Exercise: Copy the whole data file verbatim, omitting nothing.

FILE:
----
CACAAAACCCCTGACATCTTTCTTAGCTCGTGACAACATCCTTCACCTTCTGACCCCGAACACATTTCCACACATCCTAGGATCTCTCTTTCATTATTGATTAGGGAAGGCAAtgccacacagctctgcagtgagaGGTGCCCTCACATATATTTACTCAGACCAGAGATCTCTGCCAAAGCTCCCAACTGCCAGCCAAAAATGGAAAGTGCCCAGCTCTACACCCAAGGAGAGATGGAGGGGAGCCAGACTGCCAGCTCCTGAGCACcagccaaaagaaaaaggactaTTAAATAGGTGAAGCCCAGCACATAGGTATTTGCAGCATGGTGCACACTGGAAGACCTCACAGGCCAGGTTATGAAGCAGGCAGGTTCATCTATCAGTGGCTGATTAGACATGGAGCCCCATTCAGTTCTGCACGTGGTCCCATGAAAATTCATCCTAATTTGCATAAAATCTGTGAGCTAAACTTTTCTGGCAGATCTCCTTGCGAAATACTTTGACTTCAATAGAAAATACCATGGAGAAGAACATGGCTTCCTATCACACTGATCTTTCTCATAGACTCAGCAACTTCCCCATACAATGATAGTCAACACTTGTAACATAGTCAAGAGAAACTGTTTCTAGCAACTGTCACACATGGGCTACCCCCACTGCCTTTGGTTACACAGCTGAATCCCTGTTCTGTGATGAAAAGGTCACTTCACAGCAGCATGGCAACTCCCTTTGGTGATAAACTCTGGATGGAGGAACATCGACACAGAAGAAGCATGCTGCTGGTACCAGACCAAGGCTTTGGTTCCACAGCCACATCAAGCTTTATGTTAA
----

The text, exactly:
CACAAAACCCCTGACATCTTTCTTAGCTCGTGACAACATCCTTCACCTTCTGACCCCGAACACATTTCCACACATCCTAGGATCTCTCTTTCATTATTGATTAGGGAAGGCAAtgccacacagctctgcagtgagaGGTGCCCTCACATATATTTACTCAGACCAGAGATCTCTGCCAAAGCTCCCAACTGCCAGCCAAAAATGGAAAGTGCCCAGCTCTACACCCAAGGAGAGATGGAGGGGAGCCAGACTGCCAGCTCCTGAGCACcagccaaaagaaaaaggactaTTAAATAGGTGAAGCCCAGCACATAGGTATTTGCAGCATGGTGCACACTGGAAGACCTCACAGGCCAGGTTATGAAGCAGGCAGGTTCATCTATCAGTGGCTGATTAGACATGGAGCCCCATTCAGTTCTGCACGTGGTCCCATGAAAATTCATCCTAATTTGCATAAAATCTGTGAGCTAAACTTTTCTGGCAGATCTCCTTGCGAAATACTTTGACTTCAATAGAAAATACCATGGAGAAGAACATGGCTTCCTATCACACTGATCTTTCTCATAGACTCAGCAACTTCCCCATACAATGATAGTCAACACTTGTAACATAGTCAAGAGAAACTGTTTCTAGCAACTGTCACACATGGGCTACCCCCACTGCCTTTGGTTACACAGCTGAATCCCTGTTCTGTGATGAAAAGGTCACTTCACAGCAGCATGGCAACTCCCTTTGGTGATAAACTCTGGATGGAGGAACATCGACACAGAAGAAGCATGCTGCTGGTACCAGACCAAGGCTTTGGTTCCACAGCCACATCAAGCTTTATGTTAA